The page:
Further inspection of quantified PTMs revealed that aromatic residues at the end of RRM2 were more oxidized in HeLa cells (Fig. S3 B), suggesting differential protection from oxidization, possibly by bound RNA. Indeed, quantification of SRSF5 peptides from RRM2 revealed between 3- and 41-fold more cross-linking to RNA in P19 cells compared with HeLa cells (Figs. S3 B and S4 A; also see the MS data analysis section of Materials and methods). Differential contribution of both RRMs to RNA binding may result in the recognition of different RNA targets in P19 and HeLa cells. To test this, we performed iCLIP of SRSF5- and SRSF2-GFP expressed in HeLa cells (H) and compared the results to data obtained with P19 cells (Fig. S4, B and C; Müller-McNicoll et al., 2016). Replicates were reproducible (Table S2), and pooled reads yielded 1,783,089 and 1,017,813 unique cross-link events for SRSF2(H) and SRSF5(H), respectively, corresponding to 316,296 and 131,453 significant binding sites in 6,554 and 2,795 protein-coding target mRNAs (Table S3). The correlation between binding events and target expression (read count) was low (Fig. 5 A). Although SRSF2 targets were largely similar in both cell types (70/61% overlap), SRSF5 targets had very little overlap (37/29%), despite comparable numbers of cross-link events in P19 cells (Fig. 5 B). Unique P19 targets were enriched in categories such as cell morphogenesis, neural differentiation, and development, and ~30% were not expressed or were very weakly expressed in HeLa cells (Fig. 5 C), suggesting specific roles for SRSF5 in pluripotent cells. In contrast, unique HeLa targets were enriched in categories related to DNA repair and replication (Figs. 5 C and S4 D).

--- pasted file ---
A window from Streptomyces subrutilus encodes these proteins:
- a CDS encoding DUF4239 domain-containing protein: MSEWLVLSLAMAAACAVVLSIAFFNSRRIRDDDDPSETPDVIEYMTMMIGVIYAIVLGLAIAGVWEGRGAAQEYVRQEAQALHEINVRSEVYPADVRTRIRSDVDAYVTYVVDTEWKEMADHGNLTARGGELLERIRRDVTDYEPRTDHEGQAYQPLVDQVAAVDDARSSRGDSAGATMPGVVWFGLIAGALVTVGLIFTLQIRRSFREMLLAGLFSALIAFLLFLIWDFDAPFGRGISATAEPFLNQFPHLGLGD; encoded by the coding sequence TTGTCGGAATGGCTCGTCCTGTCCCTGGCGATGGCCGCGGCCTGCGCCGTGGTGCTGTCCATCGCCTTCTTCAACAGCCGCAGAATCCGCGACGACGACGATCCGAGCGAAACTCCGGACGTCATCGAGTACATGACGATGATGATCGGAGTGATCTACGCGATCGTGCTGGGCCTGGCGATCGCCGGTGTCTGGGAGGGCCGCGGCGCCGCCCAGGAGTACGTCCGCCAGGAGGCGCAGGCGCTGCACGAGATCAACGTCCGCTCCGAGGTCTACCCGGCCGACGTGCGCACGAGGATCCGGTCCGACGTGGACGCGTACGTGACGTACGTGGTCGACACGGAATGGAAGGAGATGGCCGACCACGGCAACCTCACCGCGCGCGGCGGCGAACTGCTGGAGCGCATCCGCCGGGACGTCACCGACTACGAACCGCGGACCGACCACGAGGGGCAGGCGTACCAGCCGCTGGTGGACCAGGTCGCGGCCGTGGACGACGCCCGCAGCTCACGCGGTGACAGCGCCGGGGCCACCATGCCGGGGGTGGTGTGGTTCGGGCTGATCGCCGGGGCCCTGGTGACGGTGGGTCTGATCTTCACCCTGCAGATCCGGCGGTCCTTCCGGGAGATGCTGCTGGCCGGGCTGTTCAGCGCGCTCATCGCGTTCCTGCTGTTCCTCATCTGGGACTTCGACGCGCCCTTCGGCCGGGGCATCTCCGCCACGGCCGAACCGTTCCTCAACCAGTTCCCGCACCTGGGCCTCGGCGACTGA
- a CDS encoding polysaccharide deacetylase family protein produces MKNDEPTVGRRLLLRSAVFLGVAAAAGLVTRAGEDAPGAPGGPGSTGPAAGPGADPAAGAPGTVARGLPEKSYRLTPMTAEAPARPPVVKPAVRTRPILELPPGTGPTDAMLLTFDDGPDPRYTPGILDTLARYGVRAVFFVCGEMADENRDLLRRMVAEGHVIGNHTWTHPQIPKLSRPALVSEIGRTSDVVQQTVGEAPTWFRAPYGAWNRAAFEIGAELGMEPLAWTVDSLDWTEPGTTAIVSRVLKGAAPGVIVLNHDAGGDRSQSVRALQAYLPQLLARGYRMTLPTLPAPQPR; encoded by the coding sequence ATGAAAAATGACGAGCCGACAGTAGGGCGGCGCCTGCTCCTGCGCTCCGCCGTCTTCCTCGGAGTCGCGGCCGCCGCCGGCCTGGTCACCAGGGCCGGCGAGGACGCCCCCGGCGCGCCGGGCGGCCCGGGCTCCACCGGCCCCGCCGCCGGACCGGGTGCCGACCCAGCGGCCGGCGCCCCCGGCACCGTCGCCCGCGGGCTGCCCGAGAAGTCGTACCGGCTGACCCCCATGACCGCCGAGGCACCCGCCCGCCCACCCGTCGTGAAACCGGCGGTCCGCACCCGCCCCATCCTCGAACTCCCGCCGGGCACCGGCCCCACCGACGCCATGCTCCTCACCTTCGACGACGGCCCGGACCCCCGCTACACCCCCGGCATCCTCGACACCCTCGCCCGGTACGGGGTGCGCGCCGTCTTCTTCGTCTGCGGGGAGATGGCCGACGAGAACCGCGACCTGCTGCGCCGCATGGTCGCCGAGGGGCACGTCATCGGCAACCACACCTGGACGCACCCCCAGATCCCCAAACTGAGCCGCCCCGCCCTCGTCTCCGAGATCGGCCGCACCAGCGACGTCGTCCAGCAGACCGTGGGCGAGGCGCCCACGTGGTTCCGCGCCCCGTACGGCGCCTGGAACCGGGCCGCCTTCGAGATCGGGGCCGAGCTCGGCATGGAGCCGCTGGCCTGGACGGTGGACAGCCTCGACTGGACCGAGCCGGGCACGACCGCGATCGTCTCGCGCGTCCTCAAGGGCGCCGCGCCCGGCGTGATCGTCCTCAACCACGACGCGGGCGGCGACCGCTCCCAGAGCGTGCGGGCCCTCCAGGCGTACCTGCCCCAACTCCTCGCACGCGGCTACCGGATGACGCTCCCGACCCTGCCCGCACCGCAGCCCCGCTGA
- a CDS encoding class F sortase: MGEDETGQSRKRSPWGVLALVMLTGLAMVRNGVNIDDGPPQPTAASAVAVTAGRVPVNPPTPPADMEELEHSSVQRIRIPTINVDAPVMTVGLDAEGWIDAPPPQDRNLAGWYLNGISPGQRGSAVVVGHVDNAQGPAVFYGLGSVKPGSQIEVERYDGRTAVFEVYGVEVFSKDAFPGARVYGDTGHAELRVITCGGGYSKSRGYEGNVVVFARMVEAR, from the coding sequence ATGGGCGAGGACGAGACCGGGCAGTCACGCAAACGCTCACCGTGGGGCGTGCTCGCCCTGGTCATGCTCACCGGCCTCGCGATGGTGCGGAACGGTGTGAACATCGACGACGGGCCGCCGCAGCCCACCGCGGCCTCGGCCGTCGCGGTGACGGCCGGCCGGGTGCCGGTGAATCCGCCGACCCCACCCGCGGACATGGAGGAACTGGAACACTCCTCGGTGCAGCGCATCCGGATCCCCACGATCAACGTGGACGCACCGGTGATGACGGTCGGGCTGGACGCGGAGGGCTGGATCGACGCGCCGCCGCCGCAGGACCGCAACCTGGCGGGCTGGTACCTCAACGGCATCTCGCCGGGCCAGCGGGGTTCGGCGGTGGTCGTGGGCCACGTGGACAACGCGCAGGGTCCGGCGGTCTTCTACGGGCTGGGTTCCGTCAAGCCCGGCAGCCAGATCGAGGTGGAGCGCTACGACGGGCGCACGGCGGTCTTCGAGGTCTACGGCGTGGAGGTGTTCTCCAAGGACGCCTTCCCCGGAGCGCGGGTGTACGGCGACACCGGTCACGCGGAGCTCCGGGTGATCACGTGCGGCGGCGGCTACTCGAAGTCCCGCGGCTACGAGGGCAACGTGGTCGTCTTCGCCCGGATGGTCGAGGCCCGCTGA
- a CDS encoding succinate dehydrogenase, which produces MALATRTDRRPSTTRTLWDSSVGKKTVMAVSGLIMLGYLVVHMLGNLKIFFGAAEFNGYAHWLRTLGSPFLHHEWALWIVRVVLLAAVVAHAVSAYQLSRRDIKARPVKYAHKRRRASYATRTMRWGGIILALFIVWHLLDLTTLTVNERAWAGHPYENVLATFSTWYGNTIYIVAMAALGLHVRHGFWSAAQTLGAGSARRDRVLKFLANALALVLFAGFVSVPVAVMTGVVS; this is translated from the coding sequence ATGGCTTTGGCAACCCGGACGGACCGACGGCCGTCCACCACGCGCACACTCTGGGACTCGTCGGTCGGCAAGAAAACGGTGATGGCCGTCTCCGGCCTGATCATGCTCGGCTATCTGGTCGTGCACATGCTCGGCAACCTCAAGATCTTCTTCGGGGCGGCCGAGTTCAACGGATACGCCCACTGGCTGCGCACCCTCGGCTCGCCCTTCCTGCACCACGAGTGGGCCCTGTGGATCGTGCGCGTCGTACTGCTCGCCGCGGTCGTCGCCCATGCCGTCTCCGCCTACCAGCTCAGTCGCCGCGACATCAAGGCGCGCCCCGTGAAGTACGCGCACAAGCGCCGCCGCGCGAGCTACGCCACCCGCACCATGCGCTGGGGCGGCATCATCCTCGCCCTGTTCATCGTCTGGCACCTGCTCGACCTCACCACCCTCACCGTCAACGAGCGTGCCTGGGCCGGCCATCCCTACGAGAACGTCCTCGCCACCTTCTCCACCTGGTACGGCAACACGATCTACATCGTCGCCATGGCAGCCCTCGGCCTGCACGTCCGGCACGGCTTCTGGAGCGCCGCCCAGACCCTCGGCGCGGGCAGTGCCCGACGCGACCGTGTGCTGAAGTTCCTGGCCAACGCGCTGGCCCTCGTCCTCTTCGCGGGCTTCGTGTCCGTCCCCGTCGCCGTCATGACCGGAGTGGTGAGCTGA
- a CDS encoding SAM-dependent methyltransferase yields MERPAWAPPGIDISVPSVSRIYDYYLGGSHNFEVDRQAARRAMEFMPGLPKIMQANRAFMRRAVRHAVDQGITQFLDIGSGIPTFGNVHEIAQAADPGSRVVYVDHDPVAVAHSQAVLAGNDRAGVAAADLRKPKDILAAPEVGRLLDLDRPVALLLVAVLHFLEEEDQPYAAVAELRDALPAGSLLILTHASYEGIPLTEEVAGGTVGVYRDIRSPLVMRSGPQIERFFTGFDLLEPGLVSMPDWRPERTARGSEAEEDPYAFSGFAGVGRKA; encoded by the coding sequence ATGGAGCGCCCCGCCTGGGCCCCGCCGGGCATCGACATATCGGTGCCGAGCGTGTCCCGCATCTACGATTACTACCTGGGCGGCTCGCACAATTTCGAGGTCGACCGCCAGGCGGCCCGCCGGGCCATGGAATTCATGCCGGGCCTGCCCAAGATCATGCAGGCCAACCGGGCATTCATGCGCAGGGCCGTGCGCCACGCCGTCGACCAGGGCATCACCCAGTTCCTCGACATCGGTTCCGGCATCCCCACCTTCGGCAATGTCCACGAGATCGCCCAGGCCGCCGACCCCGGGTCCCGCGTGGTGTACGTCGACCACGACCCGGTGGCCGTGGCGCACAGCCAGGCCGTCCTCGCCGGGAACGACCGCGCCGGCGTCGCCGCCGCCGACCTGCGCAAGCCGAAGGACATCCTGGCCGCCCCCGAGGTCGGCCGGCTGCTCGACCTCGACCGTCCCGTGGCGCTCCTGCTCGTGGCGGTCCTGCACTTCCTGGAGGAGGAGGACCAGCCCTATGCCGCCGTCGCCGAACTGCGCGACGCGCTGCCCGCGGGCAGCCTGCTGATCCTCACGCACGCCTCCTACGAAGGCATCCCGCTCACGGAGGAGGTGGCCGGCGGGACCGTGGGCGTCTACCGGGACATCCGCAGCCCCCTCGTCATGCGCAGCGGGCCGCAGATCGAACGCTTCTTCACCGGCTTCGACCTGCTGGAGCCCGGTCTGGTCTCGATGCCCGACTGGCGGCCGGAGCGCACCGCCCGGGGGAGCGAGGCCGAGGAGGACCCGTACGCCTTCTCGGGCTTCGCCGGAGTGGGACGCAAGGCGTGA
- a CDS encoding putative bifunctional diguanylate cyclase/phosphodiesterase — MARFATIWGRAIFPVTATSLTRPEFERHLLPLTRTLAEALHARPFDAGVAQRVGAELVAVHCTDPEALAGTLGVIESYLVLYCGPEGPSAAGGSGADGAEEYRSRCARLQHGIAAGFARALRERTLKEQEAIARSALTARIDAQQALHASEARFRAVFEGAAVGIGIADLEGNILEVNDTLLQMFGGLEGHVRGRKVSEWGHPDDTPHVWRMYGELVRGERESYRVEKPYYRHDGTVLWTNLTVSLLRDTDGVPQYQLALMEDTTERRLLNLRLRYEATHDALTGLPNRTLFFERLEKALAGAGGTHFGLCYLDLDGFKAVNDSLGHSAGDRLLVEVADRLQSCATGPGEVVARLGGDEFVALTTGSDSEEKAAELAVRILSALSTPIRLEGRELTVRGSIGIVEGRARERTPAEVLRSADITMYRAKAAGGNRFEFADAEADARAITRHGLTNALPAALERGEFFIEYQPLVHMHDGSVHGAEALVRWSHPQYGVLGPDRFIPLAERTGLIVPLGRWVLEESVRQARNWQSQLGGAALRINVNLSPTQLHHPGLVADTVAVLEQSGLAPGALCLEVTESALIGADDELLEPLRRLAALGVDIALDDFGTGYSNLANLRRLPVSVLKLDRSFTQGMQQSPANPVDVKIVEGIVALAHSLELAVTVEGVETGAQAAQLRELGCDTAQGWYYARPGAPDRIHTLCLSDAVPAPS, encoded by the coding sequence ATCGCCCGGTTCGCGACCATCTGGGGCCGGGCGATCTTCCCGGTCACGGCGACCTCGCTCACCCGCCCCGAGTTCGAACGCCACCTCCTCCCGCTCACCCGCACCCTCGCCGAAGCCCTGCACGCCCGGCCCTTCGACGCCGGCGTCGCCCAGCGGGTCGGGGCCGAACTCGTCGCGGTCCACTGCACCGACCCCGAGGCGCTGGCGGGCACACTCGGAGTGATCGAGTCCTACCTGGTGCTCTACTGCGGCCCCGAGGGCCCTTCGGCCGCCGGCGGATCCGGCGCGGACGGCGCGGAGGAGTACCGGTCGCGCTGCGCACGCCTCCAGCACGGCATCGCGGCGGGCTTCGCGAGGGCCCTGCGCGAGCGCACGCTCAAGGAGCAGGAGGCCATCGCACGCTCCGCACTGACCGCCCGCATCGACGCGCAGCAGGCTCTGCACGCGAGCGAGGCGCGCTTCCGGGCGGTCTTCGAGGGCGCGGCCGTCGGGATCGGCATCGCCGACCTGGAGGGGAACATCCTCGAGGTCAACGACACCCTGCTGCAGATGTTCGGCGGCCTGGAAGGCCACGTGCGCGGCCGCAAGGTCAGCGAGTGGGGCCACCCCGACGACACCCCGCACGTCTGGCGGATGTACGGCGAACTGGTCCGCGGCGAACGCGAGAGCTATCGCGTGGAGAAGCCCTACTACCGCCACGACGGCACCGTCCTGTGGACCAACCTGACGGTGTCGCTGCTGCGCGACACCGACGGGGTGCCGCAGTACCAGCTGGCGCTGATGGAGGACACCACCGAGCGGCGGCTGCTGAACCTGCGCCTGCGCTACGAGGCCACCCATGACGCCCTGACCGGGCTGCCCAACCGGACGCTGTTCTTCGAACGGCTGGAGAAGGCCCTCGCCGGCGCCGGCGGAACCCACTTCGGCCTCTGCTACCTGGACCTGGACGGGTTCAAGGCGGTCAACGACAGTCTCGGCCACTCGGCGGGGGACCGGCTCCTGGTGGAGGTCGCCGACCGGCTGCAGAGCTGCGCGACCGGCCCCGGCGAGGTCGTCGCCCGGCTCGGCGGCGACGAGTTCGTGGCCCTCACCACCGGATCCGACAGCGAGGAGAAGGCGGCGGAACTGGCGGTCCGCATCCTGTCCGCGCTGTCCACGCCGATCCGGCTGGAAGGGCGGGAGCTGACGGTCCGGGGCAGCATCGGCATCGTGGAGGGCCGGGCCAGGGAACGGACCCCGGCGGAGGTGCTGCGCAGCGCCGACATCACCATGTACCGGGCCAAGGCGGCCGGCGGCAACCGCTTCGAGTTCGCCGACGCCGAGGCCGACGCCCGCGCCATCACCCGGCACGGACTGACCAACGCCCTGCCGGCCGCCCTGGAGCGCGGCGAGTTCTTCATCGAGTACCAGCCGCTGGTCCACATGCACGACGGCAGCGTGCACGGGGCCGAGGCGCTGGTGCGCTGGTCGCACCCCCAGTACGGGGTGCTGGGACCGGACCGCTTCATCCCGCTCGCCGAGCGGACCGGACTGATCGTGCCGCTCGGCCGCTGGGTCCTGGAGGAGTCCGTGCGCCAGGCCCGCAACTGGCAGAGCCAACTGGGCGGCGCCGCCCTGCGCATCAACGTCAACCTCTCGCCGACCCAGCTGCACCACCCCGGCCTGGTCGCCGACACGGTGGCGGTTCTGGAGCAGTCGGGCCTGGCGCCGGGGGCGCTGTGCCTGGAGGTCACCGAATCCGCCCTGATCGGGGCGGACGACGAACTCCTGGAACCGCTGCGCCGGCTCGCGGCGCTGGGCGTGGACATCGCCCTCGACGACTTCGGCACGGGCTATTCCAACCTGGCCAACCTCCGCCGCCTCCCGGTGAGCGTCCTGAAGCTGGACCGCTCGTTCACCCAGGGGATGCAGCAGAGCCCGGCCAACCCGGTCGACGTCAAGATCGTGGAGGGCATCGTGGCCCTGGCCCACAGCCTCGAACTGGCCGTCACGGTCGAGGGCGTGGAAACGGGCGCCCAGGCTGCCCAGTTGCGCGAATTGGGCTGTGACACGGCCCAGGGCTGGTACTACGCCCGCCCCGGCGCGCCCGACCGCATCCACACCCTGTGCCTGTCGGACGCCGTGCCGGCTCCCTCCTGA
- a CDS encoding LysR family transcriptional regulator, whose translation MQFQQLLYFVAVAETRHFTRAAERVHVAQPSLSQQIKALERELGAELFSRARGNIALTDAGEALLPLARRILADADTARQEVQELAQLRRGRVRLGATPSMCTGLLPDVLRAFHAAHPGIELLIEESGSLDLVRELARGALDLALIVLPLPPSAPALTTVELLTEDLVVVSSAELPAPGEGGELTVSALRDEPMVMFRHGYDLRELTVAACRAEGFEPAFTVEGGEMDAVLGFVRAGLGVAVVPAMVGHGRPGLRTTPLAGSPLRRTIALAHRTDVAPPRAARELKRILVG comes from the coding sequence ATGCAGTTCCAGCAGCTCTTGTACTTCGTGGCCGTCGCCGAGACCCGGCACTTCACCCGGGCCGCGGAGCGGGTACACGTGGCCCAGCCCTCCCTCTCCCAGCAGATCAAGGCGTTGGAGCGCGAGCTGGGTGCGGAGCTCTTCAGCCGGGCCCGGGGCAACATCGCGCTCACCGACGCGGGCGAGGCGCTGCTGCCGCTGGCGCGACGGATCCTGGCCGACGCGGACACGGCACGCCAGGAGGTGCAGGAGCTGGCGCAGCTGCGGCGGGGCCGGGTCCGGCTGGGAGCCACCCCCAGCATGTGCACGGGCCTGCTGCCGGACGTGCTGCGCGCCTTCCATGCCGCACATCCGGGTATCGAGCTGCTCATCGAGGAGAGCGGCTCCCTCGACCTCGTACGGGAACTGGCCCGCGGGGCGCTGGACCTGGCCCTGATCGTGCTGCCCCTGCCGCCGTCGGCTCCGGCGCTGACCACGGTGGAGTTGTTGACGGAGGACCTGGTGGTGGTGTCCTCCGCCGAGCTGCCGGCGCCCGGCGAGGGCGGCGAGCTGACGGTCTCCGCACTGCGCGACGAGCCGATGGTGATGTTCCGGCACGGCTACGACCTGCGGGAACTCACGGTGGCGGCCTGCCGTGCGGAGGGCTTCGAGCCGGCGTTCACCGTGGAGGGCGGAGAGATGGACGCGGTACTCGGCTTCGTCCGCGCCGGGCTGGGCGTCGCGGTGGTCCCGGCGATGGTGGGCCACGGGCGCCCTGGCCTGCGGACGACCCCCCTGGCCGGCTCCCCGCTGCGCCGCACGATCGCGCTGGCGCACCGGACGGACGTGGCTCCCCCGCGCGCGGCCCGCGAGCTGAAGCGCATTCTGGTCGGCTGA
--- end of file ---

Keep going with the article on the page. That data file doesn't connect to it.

Structural studies indicated that RRM1 recognizes preferentially pyrimidine-rich motifs, whereas RRM2 recognizes GGA (Cléry et al., 2008). The HeLa SRSF5-GFP in vivo binding motif consisted of U(U)C followed by GG or GA, suggesting that both RRMs contribute to RNA binding (Fig. 5 D). Interestingly, P19 SRSF5-GFP iCLIP yielded two distinct in vivo binding motifs, which resembled the HeLa motif in nucleotide identity but in a scrambled order (Fig. 5 D). Comparison of cross-link patterns revealed that SRSF2 and SRSF5 cross-link more to intronic and noncoding regions in HeLa cells compared with a preferential association with exonic and coding regions in P19 cells (Figs. 5 E and S4 E, gray arrows). Moreover, both proteins cross-link significantly less to spliced junctions in HeLa cells (Fig. 5 F), suggesting that they are removed from mature mRNAs before export as proposed previously (Lin et al., 2005). In contrast, SRSF2 and SRSF5 cross-link to a considerable fraction of spliced mRNAs in pluripotent P19 cells, suggesting that both proteins remain bound to mRNAs after splicing. Altogether, our data strongly suggest that both RRMs of SRSF5 bind to RNA, but their different contribution as well as differences in mRNA expression in both cell types result in distinct binding motifs, patterns, and target RNAs.